“This is an important milestone for Facebook because it’s the first time we’ve ever acquired a product and company with so many users. We don’t plan on doing many more of these, if any at all. But providing the best photo sharing experience is one reason why so many people love Facebook and we knew it would be worth bringing these two companies together,” Facebook CEO Mark Zuckerberg said on his blog.
Facebook knows that there is a lot of value locked up in the mobile software revolution - a revolution characterised by the growth of people sharing their lives with friends and family on the go. Instagram stands at the start of this revolution; an acquisition should help unlock some of the value from this mobile sharing revolution for years to come. Facebook not only feared that Instagram would prove a worthy competitor; they also had concerns over the possibility of a rival such as Google or Twitter acquiring the service before they did. In fact, Twitter had expressed interest in doing just that several months prior to this acquisition.
Through this acquisition, Facebook wanted to focus on its core value proposition – community and the social interaction around unique experiences. More importantly, Instagram cracked the code where Facebook itself failed: viral growth on mobile. Facebook is essentially about photos, and Instagram had found and attacked Facebook’s Achilles Heel — mobile photo sharing.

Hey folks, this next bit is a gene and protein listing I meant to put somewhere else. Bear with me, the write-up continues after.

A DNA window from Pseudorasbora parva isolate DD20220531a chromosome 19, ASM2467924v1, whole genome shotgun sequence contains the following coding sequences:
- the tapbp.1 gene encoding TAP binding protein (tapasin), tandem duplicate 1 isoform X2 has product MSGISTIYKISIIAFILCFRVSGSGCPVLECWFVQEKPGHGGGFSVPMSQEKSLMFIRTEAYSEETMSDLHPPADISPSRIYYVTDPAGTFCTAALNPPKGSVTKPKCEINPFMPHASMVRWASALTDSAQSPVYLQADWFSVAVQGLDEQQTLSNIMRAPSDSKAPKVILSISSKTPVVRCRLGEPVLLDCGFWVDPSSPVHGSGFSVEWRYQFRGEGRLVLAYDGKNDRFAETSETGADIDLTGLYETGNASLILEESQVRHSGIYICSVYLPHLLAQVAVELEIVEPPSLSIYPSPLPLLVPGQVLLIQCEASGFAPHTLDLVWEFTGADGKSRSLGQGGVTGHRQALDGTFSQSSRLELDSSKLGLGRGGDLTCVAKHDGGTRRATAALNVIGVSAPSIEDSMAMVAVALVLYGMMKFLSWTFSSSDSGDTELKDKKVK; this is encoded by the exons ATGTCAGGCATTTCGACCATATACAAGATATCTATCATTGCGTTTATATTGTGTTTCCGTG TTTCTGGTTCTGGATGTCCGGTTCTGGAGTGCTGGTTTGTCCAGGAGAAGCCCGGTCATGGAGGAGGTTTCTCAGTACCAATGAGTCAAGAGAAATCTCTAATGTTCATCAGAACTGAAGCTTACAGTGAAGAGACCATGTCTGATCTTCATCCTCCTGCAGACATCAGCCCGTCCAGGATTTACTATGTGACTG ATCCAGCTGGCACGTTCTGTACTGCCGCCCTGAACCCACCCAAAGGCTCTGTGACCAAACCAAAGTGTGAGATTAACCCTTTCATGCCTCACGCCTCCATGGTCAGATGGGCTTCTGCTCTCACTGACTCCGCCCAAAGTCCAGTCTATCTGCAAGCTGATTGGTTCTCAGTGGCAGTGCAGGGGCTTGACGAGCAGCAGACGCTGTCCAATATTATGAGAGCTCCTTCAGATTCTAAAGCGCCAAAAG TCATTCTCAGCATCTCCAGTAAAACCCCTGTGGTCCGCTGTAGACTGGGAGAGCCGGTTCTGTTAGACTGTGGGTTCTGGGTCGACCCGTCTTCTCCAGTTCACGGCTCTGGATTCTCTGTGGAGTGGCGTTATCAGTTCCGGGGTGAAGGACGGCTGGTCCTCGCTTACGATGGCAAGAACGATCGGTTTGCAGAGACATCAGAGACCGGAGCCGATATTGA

Facebook’s appeal has waned with age, but Instagram is still fairly young. Perhaps Facebook believes it has not only purchased Instagram, but also bought into the fresh brand identity that surrounds it. Instagram users will upload pictures related to their interests. With this data, Facebook can tailor ads to suit people’s hobbies; with this takeover they’ve acquired some invaluable information. Facebook isn’t just acquiring a service. It’s acquiring the user base, which consists of content creators. Content creators are an invaluable resource for Facebook, because without them, the service would be an empty shell.
Facebook has also partnered with
Mozilla, Adobe, Netflix, Zynga, and many other companies to throw more weight behind the mobile web as opposed to just the development of mobile apps. With Instagram, Facebook now has another app to spread to more people via the popularisation of the